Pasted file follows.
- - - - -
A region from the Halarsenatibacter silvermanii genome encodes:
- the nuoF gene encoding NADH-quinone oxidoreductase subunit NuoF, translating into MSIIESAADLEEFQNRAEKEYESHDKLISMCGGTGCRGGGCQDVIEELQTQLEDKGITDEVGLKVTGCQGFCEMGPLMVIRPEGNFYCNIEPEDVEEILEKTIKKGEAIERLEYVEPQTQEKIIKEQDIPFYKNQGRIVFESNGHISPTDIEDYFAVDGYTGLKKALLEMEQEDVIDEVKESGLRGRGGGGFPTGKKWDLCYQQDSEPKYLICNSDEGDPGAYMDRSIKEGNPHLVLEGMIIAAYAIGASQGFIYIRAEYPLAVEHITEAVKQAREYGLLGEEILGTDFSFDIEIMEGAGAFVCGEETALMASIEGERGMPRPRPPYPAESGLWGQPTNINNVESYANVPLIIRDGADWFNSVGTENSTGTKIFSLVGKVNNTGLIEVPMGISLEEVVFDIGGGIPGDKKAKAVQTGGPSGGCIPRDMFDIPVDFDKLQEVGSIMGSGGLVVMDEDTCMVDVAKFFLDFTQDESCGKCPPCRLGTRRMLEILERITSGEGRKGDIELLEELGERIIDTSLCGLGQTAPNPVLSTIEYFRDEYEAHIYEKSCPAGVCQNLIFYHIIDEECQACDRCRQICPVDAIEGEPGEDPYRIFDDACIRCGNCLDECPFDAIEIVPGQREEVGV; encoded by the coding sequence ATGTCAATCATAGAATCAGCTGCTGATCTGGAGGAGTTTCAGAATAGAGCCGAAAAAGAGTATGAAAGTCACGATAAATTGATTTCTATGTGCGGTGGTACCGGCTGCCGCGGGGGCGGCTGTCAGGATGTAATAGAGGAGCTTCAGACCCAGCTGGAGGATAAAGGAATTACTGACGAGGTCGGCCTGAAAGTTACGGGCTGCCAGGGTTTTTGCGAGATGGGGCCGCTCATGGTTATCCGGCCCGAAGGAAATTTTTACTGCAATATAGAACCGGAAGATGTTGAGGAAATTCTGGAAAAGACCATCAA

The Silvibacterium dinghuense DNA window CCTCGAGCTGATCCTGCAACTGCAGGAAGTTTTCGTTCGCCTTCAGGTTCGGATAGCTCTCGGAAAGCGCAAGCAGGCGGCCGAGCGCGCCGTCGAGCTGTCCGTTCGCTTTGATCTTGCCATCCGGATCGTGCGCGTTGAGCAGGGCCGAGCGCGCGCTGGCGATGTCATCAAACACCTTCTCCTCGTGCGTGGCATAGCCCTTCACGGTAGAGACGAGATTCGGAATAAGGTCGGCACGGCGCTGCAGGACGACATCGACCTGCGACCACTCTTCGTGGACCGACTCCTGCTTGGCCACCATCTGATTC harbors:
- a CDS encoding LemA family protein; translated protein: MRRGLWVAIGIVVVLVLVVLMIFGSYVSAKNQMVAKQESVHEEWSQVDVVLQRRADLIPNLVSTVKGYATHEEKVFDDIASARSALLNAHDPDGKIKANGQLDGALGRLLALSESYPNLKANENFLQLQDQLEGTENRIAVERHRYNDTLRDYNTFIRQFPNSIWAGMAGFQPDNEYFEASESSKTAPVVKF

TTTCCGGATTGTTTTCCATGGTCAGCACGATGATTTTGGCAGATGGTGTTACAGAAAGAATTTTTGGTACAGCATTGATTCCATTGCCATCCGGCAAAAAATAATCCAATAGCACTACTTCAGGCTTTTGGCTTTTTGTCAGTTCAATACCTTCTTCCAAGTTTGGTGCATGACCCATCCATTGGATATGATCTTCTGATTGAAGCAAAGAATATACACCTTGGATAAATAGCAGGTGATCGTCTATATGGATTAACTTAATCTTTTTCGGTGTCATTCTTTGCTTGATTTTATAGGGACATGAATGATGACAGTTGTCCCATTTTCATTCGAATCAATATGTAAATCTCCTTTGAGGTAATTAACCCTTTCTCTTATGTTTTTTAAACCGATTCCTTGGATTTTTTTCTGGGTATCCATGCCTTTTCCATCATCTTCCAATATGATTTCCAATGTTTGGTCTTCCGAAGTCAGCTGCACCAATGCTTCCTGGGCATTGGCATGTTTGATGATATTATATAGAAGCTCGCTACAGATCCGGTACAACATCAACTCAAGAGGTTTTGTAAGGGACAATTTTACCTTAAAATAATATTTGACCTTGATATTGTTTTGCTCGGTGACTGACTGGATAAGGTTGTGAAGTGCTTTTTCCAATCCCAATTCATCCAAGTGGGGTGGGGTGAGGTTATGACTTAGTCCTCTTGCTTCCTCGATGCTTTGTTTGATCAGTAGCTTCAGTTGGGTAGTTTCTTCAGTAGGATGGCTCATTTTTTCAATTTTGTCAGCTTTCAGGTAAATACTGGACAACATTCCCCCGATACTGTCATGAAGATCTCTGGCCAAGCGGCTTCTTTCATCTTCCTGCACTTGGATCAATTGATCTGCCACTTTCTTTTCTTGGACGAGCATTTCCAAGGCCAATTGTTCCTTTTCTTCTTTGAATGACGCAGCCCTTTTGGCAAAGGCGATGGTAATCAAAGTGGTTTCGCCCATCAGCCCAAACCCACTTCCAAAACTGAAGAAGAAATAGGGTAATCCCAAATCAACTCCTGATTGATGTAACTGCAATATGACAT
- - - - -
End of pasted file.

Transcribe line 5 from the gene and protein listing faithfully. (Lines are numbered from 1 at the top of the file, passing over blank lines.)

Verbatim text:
TTTCCGGATTGTTTTCCATGGTCAGCACGATGATTTTGGCAGATGGTGTTACAGAAAGAATTTTTGGTACAGCATTGATTCCATTGCCATCCGGCAAAAAATAATCCAATAGCACTACTTCAGGCTTTTGGCTTTTTGTCAGTTCAATACCTTCTTCCAAGTTTGGTGCATGACCCATCCATTGGATATGATCTTCTGATTGAAGCAAAGAATATACACCTTGGATAAATAGCAGGTGATCGTCTATATGGATTAACTTAATCTTTTTCGGTGTCATTCTTTGCTTGATTTTATAGGGACATGAATGATGACAGTTGTCCCATTTTCATTCGAATCAATATGTAAATCTCCTTTGAGGTAATTAACCCTTTCTCTTATGTTTTTTAAACCGATTCCTTGGATTTTTTTCTGGGTATCCATGCCTTTTCCATCATCTTCCAATATGATTTCCAATGTTTGGTCTTCCGAAGTCAGCTGCACCAATGCTTCCTGGGCATTGGCATGTTTGATGATATTATATAGAAGCTCGCTACAGATCCGGTACAACATCAACTCAAGAGGTTTTGTAAGGGACAATTTTACCTTAAAATAATATTTGACCTTGATATTGTTTTGCTCGGTGACTGACTGGATAAGGTTGTGAAGTGCTTTTTCCAATCCCAATTCATCCAAGTGGGGTGGGGTGAGGTTATGACTTAGTCCTCTTGCTTCCTCGATGCTTTGTTTGATCAGTAGCTTCAGTTGGGTAGTTTCTTCAGTAGGATGGCTCATTTTTTCAATTTTGTCAGCTTTCAGGTAAATACTGGACAACATTCCCCCGATACTGTCATGAAGATCTCTGGCCAAGCGGCTTCTTTCATCTTCCTGCACTTGGATCAATTGATCTGCCACTTTCTTTTCTTGGACGAGCATTTCCAAGGCCAATTGTTCCTTTTCTTCTTTGAATGACGCAGCCCTTTTGGCAAAGGCGATGGTAATCAAAGTGGTTTCGCCCATCAGCCCAAACCCACTTCCAAAACTGAAGAAGAAATAGGGTAATCCCAAATCAACTCCTGATTGATGTAACTGCAATATGACAT